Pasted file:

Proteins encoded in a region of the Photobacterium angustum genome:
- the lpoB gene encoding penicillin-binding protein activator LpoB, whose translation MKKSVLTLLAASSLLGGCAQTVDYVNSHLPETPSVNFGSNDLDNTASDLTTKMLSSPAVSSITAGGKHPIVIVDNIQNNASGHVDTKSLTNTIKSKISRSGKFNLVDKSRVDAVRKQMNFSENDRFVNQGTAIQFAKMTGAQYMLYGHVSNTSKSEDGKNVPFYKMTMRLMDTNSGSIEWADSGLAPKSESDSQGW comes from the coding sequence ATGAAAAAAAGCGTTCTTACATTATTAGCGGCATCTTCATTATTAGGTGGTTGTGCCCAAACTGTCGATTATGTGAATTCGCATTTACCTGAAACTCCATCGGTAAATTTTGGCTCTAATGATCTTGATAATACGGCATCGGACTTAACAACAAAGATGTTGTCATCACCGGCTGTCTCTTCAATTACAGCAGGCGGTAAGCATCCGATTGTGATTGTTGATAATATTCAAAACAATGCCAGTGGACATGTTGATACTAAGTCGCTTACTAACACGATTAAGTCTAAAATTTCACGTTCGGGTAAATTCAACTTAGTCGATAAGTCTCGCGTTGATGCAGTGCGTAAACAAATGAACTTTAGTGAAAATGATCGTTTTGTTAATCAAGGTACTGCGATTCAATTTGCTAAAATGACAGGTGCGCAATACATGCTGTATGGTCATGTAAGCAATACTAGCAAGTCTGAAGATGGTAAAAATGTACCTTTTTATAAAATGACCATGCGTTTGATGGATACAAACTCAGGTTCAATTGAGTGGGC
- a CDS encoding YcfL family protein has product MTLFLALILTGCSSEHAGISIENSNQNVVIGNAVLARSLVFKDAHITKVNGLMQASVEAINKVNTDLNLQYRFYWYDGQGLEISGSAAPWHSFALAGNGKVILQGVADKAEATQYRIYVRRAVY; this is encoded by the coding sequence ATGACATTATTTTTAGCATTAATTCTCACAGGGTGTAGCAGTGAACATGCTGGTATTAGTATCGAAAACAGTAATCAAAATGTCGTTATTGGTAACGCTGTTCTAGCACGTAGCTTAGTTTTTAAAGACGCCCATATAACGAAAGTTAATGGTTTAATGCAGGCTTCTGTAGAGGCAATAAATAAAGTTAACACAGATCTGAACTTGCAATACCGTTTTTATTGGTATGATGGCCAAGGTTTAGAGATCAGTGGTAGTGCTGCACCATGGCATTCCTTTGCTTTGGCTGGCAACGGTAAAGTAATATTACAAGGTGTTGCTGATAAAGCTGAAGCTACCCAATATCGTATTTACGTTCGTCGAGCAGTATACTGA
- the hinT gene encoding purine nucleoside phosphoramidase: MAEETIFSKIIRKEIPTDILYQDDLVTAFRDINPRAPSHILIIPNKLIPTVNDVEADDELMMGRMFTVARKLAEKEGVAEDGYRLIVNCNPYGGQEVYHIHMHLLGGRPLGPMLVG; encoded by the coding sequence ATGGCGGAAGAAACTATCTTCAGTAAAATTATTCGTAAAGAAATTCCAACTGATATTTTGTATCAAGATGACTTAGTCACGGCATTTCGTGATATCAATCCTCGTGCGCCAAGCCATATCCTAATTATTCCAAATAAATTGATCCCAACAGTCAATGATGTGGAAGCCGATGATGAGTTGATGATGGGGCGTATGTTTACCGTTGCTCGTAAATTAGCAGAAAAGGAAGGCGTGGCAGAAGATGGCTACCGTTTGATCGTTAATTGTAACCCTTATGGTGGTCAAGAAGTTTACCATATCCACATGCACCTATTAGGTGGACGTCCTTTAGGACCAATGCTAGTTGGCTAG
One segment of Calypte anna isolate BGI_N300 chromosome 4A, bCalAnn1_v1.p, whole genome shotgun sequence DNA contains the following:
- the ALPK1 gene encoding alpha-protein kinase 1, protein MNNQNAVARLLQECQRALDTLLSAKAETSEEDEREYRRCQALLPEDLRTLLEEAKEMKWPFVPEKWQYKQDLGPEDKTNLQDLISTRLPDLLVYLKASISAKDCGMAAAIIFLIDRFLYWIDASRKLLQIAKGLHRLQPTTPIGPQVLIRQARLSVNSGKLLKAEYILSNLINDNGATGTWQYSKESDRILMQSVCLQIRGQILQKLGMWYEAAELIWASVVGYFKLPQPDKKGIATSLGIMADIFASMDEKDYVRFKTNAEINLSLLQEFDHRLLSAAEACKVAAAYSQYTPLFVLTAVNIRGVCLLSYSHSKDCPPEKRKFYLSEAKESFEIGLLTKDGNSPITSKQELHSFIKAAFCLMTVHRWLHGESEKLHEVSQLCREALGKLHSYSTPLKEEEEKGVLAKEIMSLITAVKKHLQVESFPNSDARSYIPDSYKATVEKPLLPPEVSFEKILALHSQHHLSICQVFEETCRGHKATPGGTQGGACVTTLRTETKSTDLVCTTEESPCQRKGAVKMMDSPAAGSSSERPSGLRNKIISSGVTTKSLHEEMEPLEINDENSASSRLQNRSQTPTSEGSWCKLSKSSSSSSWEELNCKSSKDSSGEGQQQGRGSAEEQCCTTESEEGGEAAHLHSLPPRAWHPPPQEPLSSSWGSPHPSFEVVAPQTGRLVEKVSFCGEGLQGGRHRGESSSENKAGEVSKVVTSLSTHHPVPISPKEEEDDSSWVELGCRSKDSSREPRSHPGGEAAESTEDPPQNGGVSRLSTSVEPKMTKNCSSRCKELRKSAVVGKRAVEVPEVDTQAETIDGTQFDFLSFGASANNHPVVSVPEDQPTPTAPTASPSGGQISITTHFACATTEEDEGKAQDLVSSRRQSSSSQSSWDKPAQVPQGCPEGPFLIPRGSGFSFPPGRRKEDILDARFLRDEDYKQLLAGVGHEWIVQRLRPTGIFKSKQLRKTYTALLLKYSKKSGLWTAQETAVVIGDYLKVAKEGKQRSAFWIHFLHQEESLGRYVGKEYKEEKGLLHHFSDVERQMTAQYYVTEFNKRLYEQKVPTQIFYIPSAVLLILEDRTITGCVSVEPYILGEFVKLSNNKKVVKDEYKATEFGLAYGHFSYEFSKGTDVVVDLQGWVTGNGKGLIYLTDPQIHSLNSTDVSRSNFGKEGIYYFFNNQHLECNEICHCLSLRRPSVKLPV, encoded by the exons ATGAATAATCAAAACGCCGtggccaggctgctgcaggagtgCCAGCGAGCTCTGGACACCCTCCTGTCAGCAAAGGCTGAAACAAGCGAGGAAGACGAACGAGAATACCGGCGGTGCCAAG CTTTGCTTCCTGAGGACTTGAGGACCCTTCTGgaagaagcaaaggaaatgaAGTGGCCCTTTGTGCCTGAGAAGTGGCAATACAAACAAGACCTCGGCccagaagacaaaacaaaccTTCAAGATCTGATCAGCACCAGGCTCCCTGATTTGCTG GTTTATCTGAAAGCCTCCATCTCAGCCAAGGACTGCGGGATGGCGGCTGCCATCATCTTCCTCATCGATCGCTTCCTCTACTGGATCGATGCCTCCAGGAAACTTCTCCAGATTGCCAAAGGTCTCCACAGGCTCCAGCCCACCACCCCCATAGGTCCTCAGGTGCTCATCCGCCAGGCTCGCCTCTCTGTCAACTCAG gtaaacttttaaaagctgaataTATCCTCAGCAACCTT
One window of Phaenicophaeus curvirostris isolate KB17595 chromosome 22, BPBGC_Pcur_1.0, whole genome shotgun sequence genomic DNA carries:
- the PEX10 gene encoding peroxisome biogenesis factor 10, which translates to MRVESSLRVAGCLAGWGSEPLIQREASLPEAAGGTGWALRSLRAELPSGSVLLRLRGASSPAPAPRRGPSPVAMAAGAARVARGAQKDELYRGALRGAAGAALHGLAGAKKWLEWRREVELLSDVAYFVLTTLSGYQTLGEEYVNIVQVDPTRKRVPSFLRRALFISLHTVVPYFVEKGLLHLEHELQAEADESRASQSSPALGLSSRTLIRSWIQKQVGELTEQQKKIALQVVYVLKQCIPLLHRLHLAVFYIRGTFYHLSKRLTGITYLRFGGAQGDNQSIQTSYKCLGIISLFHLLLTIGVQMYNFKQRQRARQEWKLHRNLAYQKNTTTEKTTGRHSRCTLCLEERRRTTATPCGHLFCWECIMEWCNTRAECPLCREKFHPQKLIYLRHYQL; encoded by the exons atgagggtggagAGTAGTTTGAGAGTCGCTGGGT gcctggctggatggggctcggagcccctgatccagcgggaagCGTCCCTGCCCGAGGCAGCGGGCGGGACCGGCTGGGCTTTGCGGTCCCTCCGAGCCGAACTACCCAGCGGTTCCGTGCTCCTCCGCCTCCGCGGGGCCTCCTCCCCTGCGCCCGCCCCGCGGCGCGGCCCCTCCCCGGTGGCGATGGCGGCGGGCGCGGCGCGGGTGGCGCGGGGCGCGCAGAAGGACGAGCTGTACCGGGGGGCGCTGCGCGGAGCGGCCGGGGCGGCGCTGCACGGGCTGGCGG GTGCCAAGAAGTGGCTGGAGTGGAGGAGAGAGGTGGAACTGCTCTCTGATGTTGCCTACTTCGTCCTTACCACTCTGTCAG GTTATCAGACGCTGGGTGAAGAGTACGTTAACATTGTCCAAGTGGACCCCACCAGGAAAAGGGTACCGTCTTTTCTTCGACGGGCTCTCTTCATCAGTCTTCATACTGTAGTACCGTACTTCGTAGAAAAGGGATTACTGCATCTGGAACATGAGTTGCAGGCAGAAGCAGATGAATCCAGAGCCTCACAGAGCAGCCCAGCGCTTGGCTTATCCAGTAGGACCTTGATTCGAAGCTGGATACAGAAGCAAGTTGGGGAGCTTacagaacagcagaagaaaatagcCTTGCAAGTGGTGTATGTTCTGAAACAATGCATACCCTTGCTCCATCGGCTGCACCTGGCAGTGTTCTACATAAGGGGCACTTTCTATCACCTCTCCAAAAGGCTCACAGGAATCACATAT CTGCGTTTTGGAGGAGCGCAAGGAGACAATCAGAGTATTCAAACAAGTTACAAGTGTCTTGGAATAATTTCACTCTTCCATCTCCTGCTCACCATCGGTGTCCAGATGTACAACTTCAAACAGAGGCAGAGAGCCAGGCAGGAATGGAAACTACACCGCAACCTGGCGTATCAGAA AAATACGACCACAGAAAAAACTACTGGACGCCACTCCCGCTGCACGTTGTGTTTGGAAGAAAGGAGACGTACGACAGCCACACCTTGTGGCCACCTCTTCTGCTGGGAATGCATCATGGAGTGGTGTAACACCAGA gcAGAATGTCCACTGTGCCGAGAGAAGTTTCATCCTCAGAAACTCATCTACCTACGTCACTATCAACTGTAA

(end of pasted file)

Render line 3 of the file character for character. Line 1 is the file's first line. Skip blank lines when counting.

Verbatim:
- a CDS encoding YcfL family protein has product MTLFLALILTGCSSEHAGISIENSNQNVVIGNAVLARSLVFKDAHITKVNGLMQASVEAINKVNTDLNLQYRFYWYDGQGLEISGSAAPWHSFALAGNGKVILQGVADKAEATQYRIYVRRAVY; this is encoded by the coding sequence ATGACATTATTTTTAGCATTAATTCTCACAGGGTGTAGCAGTGAACATGCTGGTATTAGTATCGAAAACAGTAATCAAAATGTCGTTATTGGTAACGCTGTTCTAGCACGTAGCTTAGTTTTTAAAGACGCCCATATAACGAAAGTTAATGGTTTAATGCAGGCTTCTGTAGAGGCAATAAATAAAGTTAACACAGATCTGAACTTGCAATACCGTTTTTATTGGTATGATGGCCAAGGTTTAGAGATCAGTGGTAGTGCTGCACCATGGCATTCCTTTGCTTTGGCTGGCAACGGTAAAGTAATATTACAAGGTGTTGCTGATAAAGCTGAAGCTACCCAATATCGTATTTACGTTCGTCGAGCAGTATACTGA